Monthly Archives: May 2013

“Consequences of Counterfeit” – ECIA

From ECIA’s May 2013 newsletter…

“Risk of counterfeit product remains an industry hot button, and getting even hotter in the aerospace and medical sectors. ECIA is actively engaged in the government’s effort to mitigate the risks by defining new parameters for the term “authorized”. Learn what’s happening and how you can participate.”

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An Imbalanced Approach to Counterfeit Prevention – Proposed DFARS rule on “Detection and Avoidance of Counterfeit Electronic Parts”

Section 818 of National Defense Authorization Act for Fiscal Year 2012 [1] calls for DoD to implement a risk based approach to counterfeit prevention and to establish regulations for contractors to “eliminate counterfeit electronic parts from the defense supply chain”. DoD Instruction 4140.67, DoD Counterfeit Prevention Policy [2], describes a realistic approach to counterfeit prevention. DODI 4140.67 states it is DoD policy to “Not knowingly procure counterfeit materiel” and calls for DoD to “employ a risk based approach to reduce the frequency and impact of counterfeit material”. Furthermore, DODI 4140.67 identifies “prevention and early detection” as the “primary strategy in eliminating counterfeit materiel within the DoD”. This strategy is consistent with recommendations the defense industry has communicated to DoD on several occasions over the past few years. Rather than extending this risk based approach to contractors, however, the strategy within the proposed DFARS rule on “Detection and Avoidance of Counterfeit Electronic Parts” [3] seeks to address the counterfeit electronic parts threat through (a) the purchasing systems of prime and upper tier contractors; (b) DoD approval of these purchasing systems; and (c) the withholding of payments to contractors. While definitive countermeasures can be applied by contractors to manage this problem more effectively, the global nature of the supply chain and current U.S. Government policies, including requirements described within this proposed DFARS rule, continue to present significant barriers to eliminating counterfeit products from the supply chain altogether.

Here are examples of the imbalanced approach to counterfeit prevention described within the proposed DFARS rule on “Detection and Avoidance of Counterfeit Electronic Parts”:

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FAR / DFAR Case Update (17 May 2013)

Status updates from the 17 May ‘Open Cases Reports’ …

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A Problematic Definition of ‘Counterfeit Part’ within the Proposed DFARS Rule on Detection and Avoidance of Counterfeit Electronic Parts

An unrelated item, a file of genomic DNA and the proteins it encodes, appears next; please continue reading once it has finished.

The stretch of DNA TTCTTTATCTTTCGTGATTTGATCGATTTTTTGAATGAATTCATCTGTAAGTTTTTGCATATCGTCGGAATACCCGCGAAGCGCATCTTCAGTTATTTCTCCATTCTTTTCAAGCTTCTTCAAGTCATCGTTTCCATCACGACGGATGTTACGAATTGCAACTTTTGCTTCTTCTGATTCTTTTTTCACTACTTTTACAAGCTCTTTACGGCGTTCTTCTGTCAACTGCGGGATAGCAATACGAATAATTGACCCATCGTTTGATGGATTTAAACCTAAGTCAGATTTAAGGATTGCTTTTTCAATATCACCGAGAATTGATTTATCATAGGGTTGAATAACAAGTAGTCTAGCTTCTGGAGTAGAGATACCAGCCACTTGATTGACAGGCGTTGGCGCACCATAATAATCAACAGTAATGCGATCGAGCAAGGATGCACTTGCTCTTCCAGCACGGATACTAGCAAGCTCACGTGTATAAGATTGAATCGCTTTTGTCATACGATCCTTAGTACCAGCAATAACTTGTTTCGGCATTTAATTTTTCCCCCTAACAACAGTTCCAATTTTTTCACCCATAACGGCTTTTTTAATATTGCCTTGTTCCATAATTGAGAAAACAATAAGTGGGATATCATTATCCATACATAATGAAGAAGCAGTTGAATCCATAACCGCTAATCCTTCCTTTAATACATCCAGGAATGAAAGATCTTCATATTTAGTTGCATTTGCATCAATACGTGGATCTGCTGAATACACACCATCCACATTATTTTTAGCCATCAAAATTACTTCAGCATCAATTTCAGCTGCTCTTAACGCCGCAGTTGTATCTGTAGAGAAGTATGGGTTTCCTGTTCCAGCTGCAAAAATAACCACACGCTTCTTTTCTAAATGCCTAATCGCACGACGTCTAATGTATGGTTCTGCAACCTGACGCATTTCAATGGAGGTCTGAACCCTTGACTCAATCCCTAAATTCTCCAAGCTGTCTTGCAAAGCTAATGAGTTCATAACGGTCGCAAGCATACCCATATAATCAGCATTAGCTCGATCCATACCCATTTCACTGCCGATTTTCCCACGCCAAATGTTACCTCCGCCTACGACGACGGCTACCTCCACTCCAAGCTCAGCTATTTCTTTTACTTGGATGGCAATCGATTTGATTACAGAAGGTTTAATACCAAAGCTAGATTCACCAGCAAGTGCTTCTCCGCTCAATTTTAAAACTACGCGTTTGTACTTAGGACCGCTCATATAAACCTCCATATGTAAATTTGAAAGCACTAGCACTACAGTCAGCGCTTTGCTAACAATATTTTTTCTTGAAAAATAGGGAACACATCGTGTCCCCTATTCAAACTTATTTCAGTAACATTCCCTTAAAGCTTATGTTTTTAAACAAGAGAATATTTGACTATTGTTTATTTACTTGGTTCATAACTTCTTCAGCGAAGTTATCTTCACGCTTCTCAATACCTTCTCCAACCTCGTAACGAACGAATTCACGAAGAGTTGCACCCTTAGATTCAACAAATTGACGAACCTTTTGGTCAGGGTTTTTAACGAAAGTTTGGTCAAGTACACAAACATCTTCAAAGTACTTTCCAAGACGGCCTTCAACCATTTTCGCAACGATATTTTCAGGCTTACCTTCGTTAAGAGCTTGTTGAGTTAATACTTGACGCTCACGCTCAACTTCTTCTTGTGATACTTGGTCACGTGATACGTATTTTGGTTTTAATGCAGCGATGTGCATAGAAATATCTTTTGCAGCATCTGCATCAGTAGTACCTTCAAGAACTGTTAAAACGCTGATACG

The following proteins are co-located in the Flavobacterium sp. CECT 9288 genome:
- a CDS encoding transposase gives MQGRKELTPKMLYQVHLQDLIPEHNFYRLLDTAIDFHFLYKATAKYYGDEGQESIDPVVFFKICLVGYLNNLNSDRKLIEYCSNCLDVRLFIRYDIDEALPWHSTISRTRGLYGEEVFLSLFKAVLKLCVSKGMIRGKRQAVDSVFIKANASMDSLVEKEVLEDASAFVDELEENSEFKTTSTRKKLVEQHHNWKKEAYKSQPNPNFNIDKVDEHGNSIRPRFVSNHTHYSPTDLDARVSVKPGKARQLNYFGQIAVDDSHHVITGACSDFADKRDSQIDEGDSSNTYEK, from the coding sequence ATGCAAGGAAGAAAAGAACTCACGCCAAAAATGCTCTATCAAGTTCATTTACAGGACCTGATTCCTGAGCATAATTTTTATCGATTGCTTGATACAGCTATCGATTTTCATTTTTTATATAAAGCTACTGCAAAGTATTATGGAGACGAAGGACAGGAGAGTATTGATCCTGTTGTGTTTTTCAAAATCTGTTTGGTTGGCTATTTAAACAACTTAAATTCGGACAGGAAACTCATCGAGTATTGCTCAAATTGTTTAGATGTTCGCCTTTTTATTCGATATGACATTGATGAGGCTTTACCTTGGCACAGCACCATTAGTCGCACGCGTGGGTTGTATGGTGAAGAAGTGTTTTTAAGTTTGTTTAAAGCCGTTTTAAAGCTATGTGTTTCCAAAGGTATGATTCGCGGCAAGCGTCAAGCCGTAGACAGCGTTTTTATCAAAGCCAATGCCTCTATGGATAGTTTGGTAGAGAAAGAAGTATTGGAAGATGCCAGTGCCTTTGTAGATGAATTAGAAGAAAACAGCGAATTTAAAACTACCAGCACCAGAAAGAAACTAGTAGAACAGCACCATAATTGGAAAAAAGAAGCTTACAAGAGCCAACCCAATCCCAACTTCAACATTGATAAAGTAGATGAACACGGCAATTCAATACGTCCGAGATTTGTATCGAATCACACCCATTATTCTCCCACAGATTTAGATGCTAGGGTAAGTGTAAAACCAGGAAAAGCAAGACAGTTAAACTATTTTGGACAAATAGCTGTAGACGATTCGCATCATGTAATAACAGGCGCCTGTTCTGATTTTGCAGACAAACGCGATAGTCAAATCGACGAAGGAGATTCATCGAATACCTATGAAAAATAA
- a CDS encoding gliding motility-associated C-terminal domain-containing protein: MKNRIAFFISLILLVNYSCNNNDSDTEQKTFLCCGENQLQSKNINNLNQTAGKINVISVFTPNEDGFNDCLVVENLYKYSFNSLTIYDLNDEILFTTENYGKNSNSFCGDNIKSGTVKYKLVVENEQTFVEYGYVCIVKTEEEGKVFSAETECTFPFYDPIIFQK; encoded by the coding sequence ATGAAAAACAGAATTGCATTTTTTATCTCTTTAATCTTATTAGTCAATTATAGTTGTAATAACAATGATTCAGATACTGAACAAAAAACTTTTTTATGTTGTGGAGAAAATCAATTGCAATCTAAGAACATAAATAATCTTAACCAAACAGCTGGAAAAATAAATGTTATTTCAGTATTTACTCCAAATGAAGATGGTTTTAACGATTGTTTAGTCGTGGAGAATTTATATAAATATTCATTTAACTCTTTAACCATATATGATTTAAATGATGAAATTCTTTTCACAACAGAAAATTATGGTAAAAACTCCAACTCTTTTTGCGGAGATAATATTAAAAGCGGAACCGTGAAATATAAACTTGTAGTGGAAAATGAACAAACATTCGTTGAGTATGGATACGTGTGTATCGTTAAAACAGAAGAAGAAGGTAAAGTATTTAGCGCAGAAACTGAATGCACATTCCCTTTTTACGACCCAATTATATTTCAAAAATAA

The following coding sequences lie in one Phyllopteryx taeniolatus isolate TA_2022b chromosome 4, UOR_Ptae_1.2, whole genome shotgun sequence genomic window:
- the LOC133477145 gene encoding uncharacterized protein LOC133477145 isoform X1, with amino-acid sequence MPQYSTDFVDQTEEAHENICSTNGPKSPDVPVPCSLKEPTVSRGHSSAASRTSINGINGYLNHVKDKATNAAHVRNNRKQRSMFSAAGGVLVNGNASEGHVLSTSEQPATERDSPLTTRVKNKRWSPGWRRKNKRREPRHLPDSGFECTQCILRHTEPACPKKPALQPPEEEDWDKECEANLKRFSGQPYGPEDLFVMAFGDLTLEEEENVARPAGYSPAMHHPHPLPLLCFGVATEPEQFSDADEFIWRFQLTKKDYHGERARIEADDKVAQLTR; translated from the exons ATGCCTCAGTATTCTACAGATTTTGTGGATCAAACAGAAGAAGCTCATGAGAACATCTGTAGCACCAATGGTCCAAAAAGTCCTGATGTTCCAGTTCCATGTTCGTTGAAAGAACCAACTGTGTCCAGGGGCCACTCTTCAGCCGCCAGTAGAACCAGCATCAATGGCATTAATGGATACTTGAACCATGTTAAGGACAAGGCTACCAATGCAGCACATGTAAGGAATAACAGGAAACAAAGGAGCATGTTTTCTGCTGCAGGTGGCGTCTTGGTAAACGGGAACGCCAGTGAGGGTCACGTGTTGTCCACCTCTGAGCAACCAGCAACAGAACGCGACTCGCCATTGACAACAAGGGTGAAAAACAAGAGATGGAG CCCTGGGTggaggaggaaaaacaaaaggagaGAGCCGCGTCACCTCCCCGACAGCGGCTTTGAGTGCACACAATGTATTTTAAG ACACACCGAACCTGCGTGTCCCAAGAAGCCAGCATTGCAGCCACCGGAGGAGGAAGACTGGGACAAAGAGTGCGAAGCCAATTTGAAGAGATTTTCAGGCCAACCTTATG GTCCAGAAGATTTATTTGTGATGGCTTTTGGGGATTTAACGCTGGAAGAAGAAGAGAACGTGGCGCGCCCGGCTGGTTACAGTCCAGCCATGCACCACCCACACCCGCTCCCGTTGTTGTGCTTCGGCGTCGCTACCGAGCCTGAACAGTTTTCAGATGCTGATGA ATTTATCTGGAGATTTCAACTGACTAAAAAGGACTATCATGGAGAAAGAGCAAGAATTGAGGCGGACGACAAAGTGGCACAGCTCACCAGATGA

The proposed definition of “counterfeit part” within the proposed DFARS Rule on “Detection and Avoidance of Counterfeit Electronic Parts” introduces a number of inconsistencies and problems.

(updated 2013/05/23 re definition of ‘legally authorized source’)

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A Disparity within the FR Notice for Proposed DFARS Rule on Detection and Avoidance of Counterfeit Electronic Parts (“Unallowable Costs”)

Some may be misled by the ‘supplementary information’ within the Federal Register Notice describing the proposed DFARS Rule on “Detection and Avoidance of Counterfeit Electronic Parts”. A disparity exists between the description of allowable cost exceptions and the wording of those exceptions within the proposed rule itself.

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New DoD Counterfeit Prevention Policy: Resolves Responsibilities Within DoD But Leaves Many Contractor Questions Unresolved — Robert S. Metzger

This new paper by Bob Metzger, of Rogers, Joseph O’Donnell, discusses DODI 4140.67. Bob compares the policy to NDAA2012§818 and the Kendall guidance memo, and presents observations on key responsibilities assigned to departments and DoD Components. …

New DoD Counterfeit Prevention Policy: Resolves Responsibilities Within DoD But Leaves Many Contractor Questions Unresolved

Bob observes the “receptive” rather than “prescriptive” nature of this new policy. DoD, however, did not extend this “receptive” approach to the proposed DFARS rule on “Detection and Avoidance of Counterfeit Electronic Parts”. Though this paper was prepared before the publication of the proposed DFARS rule, Bob’s observations are relevant and worthy of study.

Bob Metzger has written a number of other papers on supply chain security and counterfeit parts. He is also a member of The Task Force on Counterfeit Parts of the Committee on Acquisition Reform and Emerging Issues of the American Bar Association Section of Public Contract Law.

A Proposed Rule re “Detection and Avoidance of Counterfeit Electronic Parts”

DoD is proposing to amend the Defense Federal Acquisition Regulation Supplement (DFARS) in partial implementation of a section of the National Defense Authorization Act for Fiscal Year 2012, and a section of the National Defense Authorization Act for Fiscal Year 2013, relating to the detection and avoidance of counterfeit electronic parts. …

Detection and Avoidance of Counterfeit Electronic Parts (2013-11400)

Example of Counterfeit Prevention for Bare Die Products

When describing counterfeit prevention for microelectronic products, literature and standards tend to focus on packaged products. After the original release of AS5553, G19 committee participants discussed the need for counterfeit avoidance and detection protocols directed toward bare die products.

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Counterfeit Prevention Clauses and Certification Expectations

A colleague recently approached me on the subject of counterfeit prevention clauses and certification expectations specified by many Government prime contractors and subcontractors within their standard terms and conditions.

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